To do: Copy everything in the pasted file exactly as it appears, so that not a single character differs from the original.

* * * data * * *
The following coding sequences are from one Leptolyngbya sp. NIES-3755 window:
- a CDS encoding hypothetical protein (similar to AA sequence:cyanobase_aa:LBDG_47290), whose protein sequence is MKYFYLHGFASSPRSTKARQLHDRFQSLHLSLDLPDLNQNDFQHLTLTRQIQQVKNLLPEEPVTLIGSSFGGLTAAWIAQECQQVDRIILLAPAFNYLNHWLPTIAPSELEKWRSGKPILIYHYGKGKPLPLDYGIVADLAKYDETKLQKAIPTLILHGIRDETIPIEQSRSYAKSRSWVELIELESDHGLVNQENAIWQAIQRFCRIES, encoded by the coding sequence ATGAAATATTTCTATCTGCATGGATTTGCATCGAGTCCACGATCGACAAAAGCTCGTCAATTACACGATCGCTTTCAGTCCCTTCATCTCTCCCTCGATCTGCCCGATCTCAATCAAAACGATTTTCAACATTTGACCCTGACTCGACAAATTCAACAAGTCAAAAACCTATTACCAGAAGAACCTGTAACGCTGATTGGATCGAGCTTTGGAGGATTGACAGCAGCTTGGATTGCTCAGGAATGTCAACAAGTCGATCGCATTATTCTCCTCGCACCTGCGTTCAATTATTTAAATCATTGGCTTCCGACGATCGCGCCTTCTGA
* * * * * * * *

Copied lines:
The following coding sequences are from one Leptolyngbya sp. NIES-3755 window:
- a CDS encoding hypothetical protein (similar to AA sequence:cyanobase_aa:LBDG_47290), whose protein sequence is MKYFYLHGFASSPRSTKARQLHDRFQSLHLSLDLPDLNQNDFQHLTLTRQIQQVKNLLPEEPVTLIGSSFGGLTAAWIAQECQQVDRIILLAPAFNYLNHWLPTIAPSELEKWRSGKPILIYHYGKGKPLPLDYGIVADLAKYDETKLQKAIPTLILHGIRDETIPIEQSRSYAKSRSWVELIELESDHGLVNQENAIWQAIQRFCRIES, encoded by the coding sequence ATGAAATATTTCTATCTGCATGGATTTGCATCGAGTCCACGATCGACAAAAGCTCGTCAATTACACGATCGCTTTCAGTCCCTTCATCTCTCCCTCGATCTGCCCGATCTCAATCAAAACGATTTTCAACATTTGACCCTGACTCGACAAATTCAACAAGTCAAAAACCTATTACCAGAAGAACCTGTAACGCTGATTGGATCGAGCTTTGGAGGATTGACAGCAGCTTGGATTGCTCAGGAATGTCAACAAGTCGATCGCATTATTCTCCTCGCACCTGCGTTCAATTATTTAAATCATTGGCTTCCGACGATCGCGCCTTCTGA